Please note that you should never self-prescribe TCM ingredients. A TCM ingredient is almost never eaten on its own but as part of a formula containing several ingredients that act together. Please consult a professional TCM practitioner, they will be best able to guide you.
Preparation: Collect the leeches, boil and dry.
Dosage: 1-3g of the powder
Main actions according to TCM*: Breaks up Stagnant Blood, immobile masses, tumors and Congealed Blood caused by injuries. Promotes menstruation that is caused by Blood Stagnation.
Contraindications*: Not suitable for condition that is not for Blood Stagnation. Forbidden to be used during pregnancy.
Source date: 220 AD
Number of ingredients: 4 herbs
Formula key actions: Breaks up and dispels Blood Stagnation .
Shui Zhi is a king ingredient in Di Dang Tang. Like the name indicates, it means it has more power than other ingredients in the formula.
It has the special characteristic of entering only the Blood aspect, allowing it to expel Stagnant Blood without damaging the Qi.
Source date: 220 AD
Number of ingredients: 12 herbs
Formula key actions: Breaks up and dispels Blood Stagnation. Generates new Blood .
Shui Zhi is a deputy ingredient in Da Huang Zhe Chong Wan. This means it helps the king ingredient(s) treat the main pattern or it serves to treat a coexisting pattern.
In Traditional Chinese Medicine (TCM), Shui Zhi belongs to the 'Herbs that invigorate the Blood' category. Like the name indicates these herbs tend to stimulate the Blood flow. In TCM they're used to help the circulation of Blood in cardiovascular conditions or menstrual irregularities as well as to treat acute pains caused by Blood Stagnation. They can also be used to treat Blood Stagnation when it causes certain tumors, cysts and hardened clots.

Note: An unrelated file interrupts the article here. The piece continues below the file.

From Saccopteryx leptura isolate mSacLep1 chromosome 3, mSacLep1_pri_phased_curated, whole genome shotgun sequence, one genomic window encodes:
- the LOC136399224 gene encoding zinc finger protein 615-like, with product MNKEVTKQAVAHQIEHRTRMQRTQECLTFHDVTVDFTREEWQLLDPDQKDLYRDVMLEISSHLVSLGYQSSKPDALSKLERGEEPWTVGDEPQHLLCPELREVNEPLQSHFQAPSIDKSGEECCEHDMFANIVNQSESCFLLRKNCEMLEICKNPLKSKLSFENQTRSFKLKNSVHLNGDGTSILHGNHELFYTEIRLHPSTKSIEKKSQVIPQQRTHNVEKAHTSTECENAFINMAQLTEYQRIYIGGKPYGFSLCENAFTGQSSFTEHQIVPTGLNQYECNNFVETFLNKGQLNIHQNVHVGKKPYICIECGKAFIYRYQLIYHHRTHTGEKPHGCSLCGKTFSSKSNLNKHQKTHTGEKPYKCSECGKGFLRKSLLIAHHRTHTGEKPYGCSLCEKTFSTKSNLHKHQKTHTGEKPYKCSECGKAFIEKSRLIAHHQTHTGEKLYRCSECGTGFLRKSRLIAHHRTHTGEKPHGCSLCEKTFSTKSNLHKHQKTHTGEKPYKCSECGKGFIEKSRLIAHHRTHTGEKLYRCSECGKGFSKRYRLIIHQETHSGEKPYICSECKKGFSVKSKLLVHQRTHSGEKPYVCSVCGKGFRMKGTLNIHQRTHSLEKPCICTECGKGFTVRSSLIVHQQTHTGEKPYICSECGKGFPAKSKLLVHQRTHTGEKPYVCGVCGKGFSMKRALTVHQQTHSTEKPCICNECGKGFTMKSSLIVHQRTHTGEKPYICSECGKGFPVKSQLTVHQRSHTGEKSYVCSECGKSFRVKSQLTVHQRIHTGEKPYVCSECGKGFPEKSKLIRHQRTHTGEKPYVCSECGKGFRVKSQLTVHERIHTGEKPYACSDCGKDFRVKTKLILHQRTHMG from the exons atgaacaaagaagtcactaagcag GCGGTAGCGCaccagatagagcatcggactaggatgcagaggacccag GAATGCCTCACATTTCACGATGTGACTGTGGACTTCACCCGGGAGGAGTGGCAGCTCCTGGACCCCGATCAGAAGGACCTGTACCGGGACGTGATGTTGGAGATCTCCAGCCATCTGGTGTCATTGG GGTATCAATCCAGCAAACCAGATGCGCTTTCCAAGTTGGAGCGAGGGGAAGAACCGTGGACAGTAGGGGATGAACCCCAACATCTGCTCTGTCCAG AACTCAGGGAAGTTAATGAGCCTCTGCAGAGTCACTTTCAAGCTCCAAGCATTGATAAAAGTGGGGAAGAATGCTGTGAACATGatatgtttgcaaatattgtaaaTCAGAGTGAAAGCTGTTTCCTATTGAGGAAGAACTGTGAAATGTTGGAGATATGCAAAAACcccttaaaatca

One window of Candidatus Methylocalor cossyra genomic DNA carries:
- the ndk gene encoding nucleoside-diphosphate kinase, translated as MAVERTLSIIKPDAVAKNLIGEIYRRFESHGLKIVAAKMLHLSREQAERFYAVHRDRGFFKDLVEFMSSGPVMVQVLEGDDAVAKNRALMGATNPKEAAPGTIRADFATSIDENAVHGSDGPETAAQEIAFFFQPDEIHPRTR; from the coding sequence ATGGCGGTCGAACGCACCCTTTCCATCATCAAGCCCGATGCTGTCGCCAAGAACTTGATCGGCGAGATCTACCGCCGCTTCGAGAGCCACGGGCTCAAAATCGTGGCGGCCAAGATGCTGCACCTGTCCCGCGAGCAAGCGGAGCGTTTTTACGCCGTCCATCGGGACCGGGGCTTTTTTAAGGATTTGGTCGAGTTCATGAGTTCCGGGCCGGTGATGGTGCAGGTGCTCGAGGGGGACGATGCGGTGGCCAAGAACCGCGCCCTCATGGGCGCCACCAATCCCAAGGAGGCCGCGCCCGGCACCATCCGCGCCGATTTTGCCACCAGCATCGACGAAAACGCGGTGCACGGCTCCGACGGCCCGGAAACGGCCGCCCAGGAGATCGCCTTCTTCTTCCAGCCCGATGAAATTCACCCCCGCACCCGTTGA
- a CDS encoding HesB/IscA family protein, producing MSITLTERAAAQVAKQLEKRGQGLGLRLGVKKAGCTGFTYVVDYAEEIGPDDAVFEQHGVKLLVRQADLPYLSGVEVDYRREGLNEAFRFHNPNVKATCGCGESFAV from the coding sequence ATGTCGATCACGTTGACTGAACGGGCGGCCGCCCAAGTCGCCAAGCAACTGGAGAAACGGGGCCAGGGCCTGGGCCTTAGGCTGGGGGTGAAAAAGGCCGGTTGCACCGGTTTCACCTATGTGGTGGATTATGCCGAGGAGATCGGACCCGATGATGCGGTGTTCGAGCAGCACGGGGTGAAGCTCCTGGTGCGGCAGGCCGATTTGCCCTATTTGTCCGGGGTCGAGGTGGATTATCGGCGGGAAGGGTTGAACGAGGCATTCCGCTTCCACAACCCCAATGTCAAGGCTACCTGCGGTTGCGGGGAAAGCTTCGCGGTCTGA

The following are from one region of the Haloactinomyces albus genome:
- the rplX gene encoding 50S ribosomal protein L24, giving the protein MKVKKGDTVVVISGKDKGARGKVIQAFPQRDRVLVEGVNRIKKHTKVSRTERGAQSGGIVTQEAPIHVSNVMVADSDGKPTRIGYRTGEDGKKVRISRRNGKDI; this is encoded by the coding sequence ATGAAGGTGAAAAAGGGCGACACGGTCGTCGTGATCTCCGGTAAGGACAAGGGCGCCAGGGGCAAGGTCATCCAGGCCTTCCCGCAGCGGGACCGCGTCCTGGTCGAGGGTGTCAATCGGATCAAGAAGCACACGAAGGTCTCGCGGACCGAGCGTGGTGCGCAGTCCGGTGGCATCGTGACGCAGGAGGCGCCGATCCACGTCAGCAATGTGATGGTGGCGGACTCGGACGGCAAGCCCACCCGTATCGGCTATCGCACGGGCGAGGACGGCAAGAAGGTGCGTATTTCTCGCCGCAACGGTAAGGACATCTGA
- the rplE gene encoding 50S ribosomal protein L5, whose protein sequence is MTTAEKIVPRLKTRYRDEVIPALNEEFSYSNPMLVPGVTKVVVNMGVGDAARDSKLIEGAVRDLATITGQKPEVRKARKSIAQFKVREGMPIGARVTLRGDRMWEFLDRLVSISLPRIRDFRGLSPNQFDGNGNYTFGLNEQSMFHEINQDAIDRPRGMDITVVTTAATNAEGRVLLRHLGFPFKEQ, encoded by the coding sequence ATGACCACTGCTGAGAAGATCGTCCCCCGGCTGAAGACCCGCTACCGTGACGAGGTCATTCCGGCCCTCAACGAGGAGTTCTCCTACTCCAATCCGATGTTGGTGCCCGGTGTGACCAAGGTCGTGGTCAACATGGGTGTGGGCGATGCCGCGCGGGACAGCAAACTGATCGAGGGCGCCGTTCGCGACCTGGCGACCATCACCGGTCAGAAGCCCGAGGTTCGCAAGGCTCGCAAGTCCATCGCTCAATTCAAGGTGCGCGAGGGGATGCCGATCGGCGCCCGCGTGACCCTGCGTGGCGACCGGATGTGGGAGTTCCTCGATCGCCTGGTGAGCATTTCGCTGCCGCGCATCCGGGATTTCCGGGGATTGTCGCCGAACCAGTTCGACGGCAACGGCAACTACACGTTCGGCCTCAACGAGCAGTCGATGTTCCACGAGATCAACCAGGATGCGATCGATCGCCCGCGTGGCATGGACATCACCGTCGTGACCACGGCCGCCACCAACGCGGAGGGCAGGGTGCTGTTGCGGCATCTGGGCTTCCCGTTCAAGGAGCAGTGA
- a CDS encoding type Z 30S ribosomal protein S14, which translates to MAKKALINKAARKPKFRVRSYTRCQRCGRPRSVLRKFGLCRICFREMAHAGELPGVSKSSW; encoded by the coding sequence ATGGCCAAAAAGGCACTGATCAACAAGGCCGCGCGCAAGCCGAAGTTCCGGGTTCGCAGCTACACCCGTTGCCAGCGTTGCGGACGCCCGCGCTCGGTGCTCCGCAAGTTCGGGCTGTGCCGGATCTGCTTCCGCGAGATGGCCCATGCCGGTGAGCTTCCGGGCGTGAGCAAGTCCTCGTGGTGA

Furthermore Shui Zhi is Neutral in nature. This means that Shui Zhi typically doesn't affect the balance in your body. Balance between Yin and Yang is a key health concept in TCM. Eating too many "Hot" (Yang) ingredients can lead to an imbalance whereby one has a Yang Excess. The inverse is true as well: too many "Cold" (Yin) ingredients can lead to a Yin Excess. The Neutral nature of Shui Zhi means that you don't have to worry about that!
Shui Zhi also tastes Bitter and Salty. The so-called 'Five Phases' theory in Chinese Medicine states that the taste of TCM ingredients is a key determinant of their action in the body. Bitter ingredients like Shui Zhi tends to have a cleansing action on the body by clearing Heat, drying Dampness and promoting elimination via urination or bowel movements. On the other hand Salty ingredients tend to have a draining effect in the body because they clear accumulations, remove Phlegm and soften hard lumps.
The tastes of ingredients in TCM also determine what Organs and Meridians they target. As such Shui Zhi is thought to target the Bladder and the Liver. In TCM the impure water collected by the Kidneys that cannot be used by the body is sent to the Bladder for storage and excretion as urine. The Liver on the other hand is often referred as the body's "general" because it is in charge of regulating the movements of Qi and the Body Fluids. It also takes a leading role in balancing our emotions.